Perspectives

Celebrating Nursing Leadership: A Conversation with Engagement Expert Vicki Hess

Joseph Fournier

Vice Chairman and President

Vicki Hess, RN, MS, CSP, a nationally recognized speaker and acclaimed author, guides healthcare professionals who want to create an environment where employees are engaged, customers are happy, and goals are achieved.  Vicki works with organizations and associations to positively impact employee engagement through virtual and in-person workshops, retreats, keynote presentations and coaching sessions. Her unique views on employee engagement are evidence based, relatable and real world.

IP: What inspired you to want to be a nurse?

VH: When I was in high school, my mother had breast cancer. Looking back, I am sure I wanted to become a nurse to help her. I went to a vocational school in the afternoons to get my Nursing Assistant certification. Everyone kept telling me I was doing a great job--so it was an easy choice to pick a university where I could get my nursing degree.

IP: Why are you passionate about nursing engagement?

VH: I love nurses and nursing. Although bedside nursing is not my superpower, I have great respect for those who are in the arena getting dirt on their face (metaphorically speaking – haha). I want nurses (and all healthcare employees) to love their job. I want everyone to feel empowered to find and create their own Professional Paradise™ so that they thrive and serve with compassion. I love it when I see faces light up when nurses learn new tools to become the Chief Paradise Officer™ of their job.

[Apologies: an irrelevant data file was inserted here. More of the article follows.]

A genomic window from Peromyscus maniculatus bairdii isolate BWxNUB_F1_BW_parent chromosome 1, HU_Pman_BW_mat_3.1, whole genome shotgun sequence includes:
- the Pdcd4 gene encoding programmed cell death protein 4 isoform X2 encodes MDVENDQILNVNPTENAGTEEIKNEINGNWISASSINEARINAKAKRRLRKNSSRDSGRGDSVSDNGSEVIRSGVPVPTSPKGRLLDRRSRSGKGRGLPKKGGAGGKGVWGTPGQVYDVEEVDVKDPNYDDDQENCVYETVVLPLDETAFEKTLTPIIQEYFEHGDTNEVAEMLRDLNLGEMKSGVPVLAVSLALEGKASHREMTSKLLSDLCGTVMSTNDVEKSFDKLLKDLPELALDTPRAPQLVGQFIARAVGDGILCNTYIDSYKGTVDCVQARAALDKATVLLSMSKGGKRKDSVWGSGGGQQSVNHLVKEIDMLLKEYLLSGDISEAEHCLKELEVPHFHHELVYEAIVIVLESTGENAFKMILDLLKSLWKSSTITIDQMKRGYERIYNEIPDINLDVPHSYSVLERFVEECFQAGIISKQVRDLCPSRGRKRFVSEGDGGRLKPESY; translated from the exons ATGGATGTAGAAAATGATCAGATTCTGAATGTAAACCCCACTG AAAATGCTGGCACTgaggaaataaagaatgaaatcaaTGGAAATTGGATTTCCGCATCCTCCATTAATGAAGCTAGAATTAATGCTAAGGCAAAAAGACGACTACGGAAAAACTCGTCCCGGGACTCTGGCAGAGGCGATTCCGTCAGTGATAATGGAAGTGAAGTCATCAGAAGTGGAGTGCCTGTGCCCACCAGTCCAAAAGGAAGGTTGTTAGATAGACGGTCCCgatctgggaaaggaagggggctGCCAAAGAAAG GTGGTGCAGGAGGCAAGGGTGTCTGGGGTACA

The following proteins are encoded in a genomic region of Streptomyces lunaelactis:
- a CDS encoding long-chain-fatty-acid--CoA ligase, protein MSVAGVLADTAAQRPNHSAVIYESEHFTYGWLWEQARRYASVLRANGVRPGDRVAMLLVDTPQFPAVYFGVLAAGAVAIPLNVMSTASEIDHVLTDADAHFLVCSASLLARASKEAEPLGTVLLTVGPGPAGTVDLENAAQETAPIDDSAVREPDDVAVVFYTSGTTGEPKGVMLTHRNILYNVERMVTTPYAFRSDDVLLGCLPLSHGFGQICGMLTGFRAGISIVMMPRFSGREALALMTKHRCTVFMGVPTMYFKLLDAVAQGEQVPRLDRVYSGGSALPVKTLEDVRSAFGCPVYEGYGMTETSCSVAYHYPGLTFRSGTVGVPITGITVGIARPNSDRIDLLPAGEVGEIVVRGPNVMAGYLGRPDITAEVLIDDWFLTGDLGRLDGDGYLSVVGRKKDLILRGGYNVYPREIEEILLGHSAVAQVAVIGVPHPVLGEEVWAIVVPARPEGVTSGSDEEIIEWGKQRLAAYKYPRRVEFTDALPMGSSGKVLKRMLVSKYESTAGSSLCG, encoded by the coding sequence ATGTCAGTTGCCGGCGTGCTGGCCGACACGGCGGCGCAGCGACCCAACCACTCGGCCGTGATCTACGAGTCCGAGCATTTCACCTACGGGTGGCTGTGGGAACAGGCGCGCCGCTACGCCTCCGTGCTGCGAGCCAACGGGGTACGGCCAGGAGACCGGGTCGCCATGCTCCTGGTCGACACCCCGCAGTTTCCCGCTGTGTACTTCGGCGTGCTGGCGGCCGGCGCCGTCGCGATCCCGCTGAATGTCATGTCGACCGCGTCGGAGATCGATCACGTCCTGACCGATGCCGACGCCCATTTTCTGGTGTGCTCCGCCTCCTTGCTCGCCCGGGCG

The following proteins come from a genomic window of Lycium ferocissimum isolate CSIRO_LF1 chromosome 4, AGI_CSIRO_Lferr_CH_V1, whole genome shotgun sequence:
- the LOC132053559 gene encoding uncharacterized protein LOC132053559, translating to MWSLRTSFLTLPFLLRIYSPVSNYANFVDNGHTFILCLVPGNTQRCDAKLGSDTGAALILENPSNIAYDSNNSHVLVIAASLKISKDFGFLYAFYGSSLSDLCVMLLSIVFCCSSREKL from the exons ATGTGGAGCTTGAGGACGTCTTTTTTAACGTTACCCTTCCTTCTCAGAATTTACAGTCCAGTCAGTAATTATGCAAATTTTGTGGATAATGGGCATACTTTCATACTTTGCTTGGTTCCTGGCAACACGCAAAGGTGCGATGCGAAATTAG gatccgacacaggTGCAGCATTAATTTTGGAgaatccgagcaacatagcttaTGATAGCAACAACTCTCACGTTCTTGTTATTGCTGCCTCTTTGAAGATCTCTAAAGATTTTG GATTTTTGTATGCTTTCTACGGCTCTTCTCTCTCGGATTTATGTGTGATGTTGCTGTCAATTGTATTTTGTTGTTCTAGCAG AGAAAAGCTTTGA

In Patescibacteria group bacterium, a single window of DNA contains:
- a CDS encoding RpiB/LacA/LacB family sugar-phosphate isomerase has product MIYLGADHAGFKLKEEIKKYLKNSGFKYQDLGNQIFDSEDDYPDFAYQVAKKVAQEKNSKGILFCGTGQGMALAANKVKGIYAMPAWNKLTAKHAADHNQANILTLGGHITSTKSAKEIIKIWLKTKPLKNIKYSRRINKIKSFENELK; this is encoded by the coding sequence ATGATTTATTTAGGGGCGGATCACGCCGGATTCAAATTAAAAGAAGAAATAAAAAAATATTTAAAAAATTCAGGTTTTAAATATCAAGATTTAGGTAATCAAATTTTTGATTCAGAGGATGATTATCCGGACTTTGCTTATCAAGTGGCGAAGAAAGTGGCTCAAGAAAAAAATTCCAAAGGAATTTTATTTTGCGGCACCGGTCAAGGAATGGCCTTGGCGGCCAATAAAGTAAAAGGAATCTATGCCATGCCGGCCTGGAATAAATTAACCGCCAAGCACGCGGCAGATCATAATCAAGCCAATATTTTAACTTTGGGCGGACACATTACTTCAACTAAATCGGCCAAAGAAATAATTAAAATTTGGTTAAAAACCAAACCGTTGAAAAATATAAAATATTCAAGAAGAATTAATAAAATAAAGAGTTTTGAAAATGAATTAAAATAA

IP: What are your unique views on nursing engagement?

VH: There are three key concepts that I share with healthcare leaders and teams that are counter intuitive. 

First, we need to go from talking about employee engagement for the organization and move to talking about creating Professional Paradise for the individual. Engagement starts with internal motivation—and tapping into that is an important first step.

Second, I believe that organizations must change the focus on engagement from a “Flavor of the Month” to an everyday activity. It needs to be part of their strategic plans, meeting agendas and one on one meetings. I call this going from “Engagement Dread” to the “Engagement Thread”.

Third, many organizations and associates mistakenly think that engagement is the responsibility of the organization and leaders. The missing element here is the individual. It takes all three to create and sustain engagement. To continue to see improvement, leaders must create shared responsibility and hold employees accountable for their role. This step is all about empowerment!

IP: Why is nursing engagement critical to an organization’s success?  How does it impact safety, quality, and patient satisfaction?

VH: To put it simply, if you google “benefits of employee engagement in healthcare”, 78 million results show up. Every metric that organizations measure is positively impacted by employee engagement. The data is clear and unwavering in the connection.

IP: With COVID-19, has your thinking on nursing engagement evolved? What will organizations need to do differently to keep their nurses and teams engaged?

VH: This pandemic has created an environment that is new to everyone. All generations, levels of experience and areas of nursing are figuring it out as we go along. The great news is that at its core, managing this virus requires skills that most of our nursing teams possess already. In the future, nursing will be changed forever. This is not the first time we have experienced major changes. Nurses are strong and adapt well. Moving forward, successful organizations will stick to the basics of what drives engagement. Many nurses (and nursing leaders) will suffer from severe stress. Organizations who continue to support their nursing teams at all levels of Maslow’s Hierarchy of Needs will continue to see positive outcomes.

IP: Thank you Vicki for your leadership and passion for nursing engagement. Happy Nurses Week!